By the middle of the sixteenth century, the revenues of the Order of Christ were huge. Four hundred and fifty commanderies oversaw annual revenues of a million and a half livres. The papacy often believed it had the right to appoint new members of the Order, a move resented by the Portuguese kings who insisted that the Order fell entirely under their control. Bizarrely, this dispute still rumbles on and on the Vatican website, the Holy See today indicates that it is reticent to appoint new members of the Order even though it would like to.
In other kingdoms, the estates of the Templars often transferred to the Hospitallers or in Spain, they went to the Order of Montesa.
Saracen Army on the March with Musicians and Standard-bearers (Photo credit: Wikipedia)
Well, that’s got your attention. But it was an accusation reported not by one, but by several chroniclers in the late eleventh and twelfth century – and not just by Islamic writers, but Christian writers as well. So is it true?
The culprits are often identified as people described by the chroniclers as “Tafurs”. These were the very poor people who had joined the crusade enthusiastically from the start though viewed with suspicion and alarm by the aristocracy. Desperation may have driven them on crusade and they were often slaughtered pitilessly by the Saracens. Their arms were substandard and their military training non-existent. If anybody was going to be hungry in the Holy Land, then it was going to be the Tafurs, who normally came from northern Europe – France, Flanders, etc.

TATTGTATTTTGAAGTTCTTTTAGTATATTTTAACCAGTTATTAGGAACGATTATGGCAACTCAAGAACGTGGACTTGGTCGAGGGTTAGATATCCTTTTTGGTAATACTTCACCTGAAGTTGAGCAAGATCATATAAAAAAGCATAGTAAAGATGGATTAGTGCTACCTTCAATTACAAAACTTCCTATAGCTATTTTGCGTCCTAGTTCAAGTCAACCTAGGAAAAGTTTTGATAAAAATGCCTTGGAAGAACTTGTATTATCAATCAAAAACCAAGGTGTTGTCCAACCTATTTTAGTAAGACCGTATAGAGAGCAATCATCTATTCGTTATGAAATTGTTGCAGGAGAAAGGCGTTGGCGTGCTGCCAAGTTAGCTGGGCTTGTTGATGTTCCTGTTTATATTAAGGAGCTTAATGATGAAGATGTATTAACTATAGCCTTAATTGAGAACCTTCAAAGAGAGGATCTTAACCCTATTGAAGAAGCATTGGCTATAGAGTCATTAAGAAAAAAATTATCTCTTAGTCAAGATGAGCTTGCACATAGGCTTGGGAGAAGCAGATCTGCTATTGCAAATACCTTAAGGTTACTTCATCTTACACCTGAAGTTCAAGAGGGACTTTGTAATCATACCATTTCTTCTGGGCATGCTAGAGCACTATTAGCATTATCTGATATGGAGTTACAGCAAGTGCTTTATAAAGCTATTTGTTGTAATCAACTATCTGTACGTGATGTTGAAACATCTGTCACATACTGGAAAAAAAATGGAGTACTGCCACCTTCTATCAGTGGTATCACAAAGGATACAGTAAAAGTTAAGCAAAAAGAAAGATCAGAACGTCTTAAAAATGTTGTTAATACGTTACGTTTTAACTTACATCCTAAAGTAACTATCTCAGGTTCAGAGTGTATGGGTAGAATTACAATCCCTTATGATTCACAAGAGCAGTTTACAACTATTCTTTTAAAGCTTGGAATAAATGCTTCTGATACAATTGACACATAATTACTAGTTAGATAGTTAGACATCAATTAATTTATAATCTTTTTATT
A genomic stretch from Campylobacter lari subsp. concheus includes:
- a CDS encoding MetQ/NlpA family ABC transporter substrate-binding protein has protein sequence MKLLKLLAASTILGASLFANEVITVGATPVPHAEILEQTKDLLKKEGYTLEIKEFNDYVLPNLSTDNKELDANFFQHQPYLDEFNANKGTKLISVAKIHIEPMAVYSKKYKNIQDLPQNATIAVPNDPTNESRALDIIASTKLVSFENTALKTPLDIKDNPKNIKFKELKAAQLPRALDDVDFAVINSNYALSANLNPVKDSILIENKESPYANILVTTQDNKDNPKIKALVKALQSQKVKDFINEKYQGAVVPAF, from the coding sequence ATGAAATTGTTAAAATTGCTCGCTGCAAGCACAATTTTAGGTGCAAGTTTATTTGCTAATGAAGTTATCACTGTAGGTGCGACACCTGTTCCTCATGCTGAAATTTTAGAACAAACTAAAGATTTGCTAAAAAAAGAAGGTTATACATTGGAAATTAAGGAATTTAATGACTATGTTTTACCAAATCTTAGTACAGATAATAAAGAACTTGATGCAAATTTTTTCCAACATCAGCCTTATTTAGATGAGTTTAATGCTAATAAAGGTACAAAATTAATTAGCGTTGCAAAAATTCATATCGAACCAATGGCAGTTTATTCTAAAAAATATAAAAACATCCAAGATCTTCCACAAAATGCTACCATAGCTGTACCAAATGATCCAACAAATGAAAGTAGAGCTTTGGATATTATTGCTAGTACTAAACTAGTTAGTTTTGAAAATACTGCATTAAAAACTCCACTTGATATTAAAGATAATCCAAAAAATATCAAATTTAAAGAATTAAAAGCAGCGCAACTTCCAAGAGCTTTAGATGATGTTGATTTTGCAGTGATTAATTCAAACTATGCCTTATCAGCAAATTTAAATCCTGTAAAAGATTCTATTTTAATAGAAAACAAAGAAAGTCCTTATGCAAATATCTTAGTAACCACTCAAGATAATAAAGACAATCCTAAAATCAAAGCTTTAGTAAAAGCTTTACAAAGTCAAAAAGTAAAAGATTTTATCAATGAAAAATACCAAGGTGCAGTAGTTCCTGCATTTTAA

Whereas there was a degree of gentlemanly conduct between aristocratic knights and Saracen lords, the Tafurs showed a brutish and bloodthirsty determination. When the opportunity presented itself to put muslims to the sword – or dagger if they couldn’t afford a sword – they took it. Clubbing and knifing whoever got in their way. They may have put it about that they ate their enemies’ bodies to engender more fear in their enemies or the stories may have been circulated by disdainful aristocrats looking down their noses at the Tafurs.
Fulk of Chartres, who wrote extensively about the crusades, was adamant that cannibalism was real and happened. At one particular and prolonged siege, the bodies of Saracens were eaten by Tafurs. He wrote:
“I shudder to tell that many of our people, harassed by the madness of excessive hunger, cut pieces from the buttocks of the Saracens already dead there, which they cooked, but when it was not yet roasted enough by the fire, they devoured it with savage mouth.”